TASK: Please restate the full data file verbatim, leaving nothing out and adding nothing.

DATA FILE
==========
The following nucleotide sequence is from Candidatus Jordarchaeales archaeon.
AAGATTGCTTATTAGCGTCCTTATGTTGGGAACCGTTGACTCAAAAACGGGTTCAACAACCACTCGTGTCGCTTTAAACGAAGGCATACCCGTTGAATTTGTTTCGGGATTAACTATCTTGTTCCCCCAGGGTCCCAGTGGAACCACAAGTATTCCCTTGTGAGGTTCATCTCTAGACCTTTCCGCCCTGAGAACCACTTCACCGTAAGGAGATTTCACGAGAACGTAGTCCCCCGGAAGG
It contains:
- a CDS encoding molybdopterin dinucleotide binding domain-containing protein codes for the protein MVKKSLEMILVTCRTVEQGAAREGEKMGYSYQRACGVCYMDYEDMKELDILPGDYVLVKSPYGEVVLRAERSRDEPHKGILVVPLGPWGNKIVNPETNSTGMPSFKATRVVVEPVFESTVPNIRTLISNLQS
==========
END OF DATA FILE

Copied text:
The following nucleotide sequence is from Candidatus Jordarchaeales archaeon.
AAGATTGCTTATTAGCGTCCTTATGTTGGGAACCGTTGACTCAAAAACGGGTTCAACAACCACTCGTGTCGCTTTAAACGAAGGCATACCCGTTGAATTTGTTTCGGGATTAACTATCTTGTTCCCCCAGGGTCCCAGTGGAACCACAAGTATTCCCTTGTGAGGTTCATCTCTAGACCTTTCCGCCCTGAGAACCACTTCACCGTAAGGAGATTTCACGAGAACGTAGTCCCCCGGAAGG
It contains:
- a CDS encoding molybdopterin dinucleotide binding domain-containing protein codes for the protein MVKKSLEMILVTCRTVEQGAAREGEKMGYSYQRACGVCYMDYEDMKELDILPGDYVLVKSPYGEVVLRAERSRDEPHKGILVVPLGPWGNKIVNPETNSTGMPSFKATRVVVEPVFESTVPNIRTLISNLQS